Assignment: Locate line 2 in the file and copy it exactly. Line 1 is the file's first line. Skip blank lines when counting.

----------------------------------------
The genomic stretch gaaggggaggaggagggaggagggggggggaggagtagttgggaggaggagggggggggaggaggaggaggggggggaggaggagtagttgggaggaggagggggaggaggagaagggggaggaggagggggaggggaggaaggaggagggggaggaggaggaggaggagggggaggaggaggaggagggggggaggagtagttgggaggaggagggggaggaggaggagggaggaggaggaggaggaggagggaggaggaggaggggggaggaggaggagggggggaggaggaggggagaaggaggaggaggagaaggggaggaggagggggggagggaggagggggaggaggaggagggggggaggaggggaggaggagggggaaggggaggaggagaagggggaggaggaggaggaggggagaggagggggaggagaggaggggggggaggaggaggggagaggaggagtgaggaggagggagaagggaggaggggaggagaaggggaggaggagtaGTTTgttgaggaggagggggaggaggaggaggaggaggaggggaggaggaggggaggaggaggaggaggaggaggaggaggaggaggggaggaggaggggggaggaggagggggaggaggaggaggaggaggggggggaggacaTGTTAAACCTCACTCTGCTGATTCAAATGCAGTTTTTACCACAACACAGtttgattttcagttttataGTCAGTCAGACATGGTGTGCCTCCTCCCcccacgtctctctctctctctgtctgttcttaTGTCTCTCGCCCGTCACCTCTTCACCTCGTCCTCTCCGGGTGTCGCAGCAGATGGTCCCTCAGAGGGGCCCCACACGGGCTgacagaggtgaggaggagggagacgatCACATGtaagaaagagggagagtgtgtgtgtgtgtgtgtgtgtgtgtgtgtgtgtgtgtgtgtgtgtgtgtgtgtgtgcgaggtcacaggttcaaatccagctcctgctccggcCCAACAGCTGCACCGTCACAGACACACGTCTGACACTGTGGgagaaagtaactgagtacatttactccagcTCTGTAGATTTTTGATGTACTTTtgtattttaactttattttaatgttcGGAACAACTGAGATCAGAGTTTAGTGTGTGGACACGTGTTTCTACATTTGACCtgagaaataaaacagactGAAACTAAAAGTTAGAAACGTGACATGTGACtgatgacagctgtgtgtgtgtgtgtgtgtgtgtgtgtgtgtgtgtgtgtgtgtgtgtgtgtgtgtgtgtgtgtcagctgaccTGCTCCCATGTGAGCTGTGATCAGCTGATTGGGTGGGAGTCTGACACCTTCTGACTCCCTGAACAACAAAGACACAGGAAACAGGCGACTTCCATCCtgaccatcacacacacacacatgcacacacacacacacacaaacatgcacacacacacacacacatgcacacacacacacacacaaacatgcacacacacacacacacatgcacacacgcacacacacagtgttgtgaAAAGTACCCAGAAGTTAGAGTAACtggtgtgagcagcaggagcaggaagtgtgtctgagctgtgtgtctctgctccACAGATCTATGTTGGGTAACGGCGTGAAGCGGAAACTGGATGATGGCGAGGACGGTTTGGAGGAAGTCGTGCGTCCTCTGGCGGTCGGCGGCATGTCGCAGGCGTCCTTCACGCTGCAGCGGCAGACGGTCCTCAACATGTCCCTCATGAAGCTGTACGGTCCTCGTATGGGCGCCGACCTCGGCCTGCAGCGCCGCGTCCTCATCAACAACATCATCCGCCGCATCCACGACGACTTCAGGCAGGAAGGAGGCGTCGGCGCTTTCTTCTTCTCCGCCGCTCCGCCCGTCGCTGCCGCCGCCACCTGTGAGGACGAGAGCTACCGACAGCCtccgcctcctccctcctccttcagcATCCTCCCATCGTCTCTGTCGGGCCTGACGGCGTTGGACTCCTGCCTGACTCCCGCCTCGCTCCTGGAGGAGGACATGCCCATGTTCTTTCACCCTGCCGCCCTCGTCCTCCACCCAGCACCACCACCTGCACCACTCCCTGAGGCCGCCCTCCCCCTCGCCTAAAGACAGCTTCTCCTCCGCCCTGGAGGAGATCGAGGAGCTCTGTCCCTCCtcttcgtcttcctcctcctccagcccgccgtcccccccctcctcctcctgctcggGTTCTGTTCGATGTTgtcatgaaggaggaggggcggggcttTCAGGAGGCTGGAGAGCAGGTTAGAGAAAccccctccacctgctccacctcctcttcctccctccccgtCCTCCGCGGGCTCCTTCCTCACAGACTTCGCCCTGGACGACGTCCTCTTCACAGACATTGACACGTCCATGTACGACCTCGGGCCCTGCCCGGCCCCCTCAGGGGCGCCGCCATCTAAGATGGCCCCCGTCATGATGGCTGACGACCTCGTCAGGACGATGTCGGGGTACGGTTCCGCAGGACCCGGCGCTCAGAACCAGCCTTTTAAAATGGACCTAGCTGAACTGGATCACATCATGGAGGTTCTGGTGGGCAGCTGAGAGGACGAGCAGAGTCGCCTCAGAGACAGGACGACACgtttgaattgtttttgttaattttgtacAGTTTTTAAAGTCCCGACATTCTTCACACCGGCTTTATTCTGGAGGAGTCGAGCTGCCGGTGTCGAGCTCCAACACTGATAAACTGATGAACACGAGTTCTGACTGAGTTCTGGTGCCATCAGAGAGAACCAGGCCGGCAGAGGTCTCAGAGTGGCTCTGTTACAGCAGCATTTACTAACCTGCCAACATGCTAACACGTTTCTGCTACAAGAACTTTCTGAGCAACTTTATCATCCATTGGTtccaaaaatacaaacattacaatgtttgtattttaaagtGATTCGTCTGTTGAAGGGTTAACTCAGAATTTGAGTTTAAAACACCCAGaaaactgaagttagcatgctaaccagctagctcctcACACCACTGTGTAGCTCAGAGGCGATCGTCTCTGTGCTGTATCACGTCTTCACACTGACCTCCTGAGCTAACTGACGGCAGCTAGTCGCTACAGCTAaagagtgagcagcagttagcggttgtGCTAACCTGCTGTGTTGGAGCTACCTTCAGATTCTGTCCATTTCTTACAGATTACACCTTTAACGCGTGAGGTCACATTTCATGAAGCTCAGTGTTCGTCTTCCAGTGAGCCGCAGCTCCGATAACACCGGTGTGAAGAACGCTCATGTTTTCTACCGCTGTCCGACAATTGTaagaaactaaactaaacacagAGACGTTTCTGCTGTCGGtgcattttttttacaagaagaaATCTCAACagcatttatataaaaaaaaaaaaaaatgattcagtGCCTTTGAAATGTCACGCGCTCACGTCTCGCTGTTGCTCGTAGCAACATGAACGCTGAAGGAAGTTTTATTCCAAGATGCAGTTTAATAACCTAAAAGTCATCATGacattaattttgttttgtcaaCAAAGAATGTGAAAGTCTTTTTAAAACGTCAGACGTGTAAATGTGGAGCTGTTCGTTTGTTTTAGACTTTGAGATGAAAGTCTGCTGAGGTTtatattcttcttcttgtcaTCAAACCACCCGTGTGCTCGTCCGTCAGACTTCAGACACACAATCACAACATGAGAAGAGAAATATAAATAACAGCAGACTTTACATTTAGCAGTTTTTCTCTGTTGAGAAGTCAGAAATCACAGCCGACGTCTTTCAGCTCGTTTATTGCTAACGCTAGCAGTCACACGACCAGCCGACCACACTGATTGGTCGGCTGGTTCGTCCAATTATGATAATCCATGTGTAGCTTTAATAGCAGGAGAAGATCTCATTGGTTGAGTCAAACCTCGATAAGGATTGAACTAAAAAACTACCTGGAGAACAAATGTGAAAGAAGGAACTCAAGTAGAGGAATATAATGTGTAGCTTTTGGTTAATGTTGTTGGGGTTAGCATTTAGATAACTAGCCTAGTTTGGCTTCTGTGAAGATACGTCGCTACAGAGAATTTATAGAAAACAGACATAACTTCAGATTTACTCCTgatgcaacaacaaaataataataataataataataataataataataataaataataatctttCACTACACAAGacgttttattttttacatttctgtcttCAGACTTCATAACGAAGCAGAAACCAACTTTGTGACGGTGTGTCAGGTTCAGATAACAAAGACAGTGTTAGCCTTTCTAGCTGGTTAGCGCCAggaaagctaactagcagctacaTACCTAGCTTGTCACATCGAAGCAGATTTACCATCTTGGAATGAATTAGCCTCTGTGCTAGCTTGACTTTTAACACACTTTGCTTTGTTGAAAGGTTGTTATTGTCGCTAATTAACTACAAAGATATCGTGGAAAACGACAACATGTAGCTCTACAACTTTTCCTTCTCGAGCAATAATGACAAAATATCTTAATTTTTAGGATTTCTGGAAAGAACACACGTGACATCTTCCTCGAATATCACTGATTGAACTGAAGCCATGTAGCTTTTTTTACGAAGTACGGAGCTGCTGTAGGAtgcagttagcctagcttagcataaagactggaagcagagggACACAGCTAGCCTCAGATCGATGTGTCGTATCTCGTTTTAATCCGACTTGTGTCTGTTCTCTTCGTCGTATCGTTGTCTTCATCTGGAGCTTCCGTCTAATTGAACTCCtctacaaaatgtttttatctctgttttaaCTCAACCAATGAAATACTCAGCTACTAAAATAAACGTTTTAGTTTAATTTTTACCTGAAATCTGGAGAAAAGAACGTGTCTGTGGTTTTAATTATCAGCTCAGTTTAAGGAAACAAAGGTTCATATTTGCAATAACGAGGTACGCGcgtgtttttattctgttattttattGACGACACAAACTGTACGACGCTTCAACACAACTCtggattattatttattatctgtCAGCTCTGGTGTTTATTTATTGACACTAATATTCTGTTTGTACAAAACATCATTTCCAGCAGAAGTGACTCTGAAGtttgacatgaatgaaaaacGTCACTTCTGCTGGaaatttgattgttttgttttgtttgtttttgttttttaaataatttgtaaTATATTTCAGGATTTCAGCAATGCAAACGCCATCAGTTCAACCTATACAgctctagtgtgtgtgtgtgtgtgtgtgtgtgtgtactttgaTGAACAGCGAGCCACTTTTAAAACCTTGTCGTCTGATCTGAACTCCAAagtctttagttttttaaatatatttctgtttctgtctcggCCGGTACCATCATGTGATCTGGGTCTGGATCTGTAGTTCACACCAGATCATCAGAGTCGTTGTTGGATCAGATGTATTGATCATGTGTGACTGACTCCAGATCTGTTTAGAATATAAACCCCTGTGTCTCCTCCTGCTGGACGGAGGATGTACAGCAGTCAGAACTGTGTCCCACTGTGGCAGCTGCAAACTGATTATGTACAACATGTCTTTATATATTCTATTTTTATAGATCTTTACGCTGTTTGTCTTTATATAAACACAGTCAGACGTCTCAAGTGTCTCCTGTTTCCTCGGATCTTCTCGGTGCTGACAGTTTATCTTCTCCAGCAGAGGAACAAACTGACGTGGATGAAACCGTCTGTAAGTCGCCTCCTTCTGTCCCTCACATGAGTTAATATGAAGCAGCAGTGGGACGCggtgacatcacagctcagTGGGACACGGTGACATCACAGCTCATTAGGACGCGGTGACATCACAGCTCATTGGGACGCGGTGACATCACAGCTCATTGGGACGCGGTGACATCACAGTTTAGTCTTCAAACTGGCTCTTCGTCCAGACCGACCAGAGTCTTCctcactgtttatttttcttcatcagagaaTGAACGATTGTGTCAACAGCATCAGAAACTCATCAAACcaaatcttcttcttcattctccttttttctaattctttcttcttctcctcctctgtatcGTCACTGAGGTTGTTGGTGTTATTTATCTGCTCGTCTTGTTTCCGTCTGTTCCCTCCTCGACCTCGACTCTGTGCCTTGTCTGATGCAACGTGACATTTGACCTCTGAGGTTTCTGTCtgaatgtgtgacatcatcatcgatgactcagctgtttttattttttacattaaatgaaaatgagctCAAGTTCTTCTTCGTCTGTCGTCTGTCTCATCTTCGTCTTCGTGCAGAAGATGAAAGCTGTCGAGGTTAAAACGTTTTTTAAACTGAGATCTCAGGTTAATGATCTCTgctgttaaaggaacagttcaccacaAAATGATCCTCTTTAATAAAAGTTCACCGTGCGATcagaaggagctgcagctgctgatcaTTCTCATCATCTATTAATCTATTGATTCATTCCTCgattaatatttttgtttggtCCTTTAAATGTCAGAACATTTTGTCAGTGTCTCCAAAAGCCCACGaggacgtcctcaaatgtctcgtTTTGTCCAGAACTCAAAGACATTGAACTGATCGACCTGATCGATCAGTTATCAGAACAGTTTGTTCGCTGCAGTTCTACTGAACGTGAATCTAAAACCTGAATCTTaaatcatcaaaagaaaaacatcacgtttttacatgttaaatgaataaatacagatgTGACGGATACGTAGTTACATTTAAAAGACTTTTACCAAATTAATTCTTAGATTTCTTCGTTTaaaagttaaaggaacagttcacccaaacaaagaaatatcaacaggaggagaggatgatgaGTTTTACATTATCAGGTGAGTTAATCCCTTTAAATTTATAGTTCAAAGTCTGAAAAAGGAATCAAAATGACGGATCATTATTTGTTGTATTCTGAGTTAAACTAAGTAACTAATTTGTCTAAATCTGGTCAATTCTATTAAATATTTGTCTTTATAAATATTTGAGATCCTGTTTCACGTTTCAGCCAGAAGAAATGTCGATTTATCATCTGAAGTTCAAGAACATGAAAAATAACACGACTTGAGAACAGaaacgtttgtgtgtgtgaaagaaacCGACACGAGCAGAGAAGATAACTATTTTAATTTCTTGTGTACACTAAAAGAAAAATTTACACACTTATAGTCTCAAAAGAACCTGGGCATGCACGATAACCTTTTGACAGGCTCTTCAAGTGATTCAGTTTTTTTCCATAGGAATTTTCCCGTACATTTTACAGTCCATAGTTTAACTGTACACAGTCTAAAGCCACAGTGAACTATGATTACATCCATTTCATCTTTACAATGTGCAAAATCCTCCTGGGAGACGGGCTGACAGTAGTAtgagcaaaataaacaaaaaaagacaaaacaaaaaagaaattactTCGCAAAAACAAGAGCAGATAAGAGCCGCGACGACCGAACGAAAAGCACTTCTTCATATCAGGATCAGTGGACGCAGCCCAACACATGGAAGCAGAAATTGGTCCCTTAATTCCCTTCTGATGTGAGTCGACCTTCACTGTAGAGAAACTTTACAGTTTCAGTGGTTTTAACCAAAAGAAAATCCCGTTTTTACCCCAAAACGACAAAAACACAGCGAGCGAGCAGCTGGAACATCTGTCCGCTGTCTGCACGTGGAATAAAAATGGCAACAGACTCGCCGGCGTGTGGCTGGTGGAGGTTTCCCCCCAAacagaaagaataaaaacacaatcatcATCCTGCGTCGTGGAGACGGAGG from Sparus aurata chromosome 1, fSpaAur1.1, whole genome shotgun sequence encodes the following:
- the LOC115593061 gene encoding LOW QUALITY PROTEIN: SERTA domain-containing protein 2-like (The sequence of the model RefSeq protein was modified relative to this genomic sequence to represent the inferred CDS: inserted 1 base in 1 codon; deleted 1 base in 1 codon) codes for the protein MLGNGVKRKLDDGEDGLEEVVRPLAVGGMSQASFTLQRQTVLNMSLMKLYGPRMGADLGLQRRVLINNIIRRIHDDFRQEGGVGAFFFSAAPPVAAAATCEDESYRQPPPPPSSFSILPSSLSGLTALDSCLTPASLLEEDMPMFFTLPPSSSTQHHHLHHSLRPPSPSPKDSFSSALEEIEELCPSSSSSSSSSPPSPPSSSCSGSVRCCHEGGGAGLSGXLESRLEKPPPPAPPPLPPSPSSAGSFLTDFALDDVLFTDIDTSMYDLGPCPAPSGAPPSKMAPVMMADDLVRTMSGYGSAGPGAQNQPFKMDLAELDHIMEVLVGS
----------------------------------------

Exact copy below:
- the LOC115593061 gene encoding LOW QUALITY PROTEIN: SERTA domain-containing protein 2-like (The sequence of the model RefSeq protein was modified relative to this genomic sequence to represent the inferred CDS: inserted 1 base in 1 codon; deleted 1 base in 1 codon) codes for the protein MLGNGVKRKLDDGEDGLEEVVRPLAVGGMSQASFTLQRQTVLNMSLMKLYGPRMGADLGLQRRVLINNIIRRIHDDFRQEGGVGAFFFSAAPPVAAAATCEDESYRQPPPPPSSFSILPSSLSGLTALDSCLTPASLLEEDMPMFFTLPPSSSTQHHHLHHSLRPPSPSPKDSFSSALEEIEELCPSSSSSSSSSPPSPPSSSCSGSVRCCHEGGGAGLSGXLESRLEKPPPPAPPPLPPSPSSAGSFLTDFALDDVLFTDIDTSMYDLGPCPAPSGAPPSKMAPVMMADDLVRTMSGYGSAGPGAQNQPFKMDLAELDHIMEVLVGS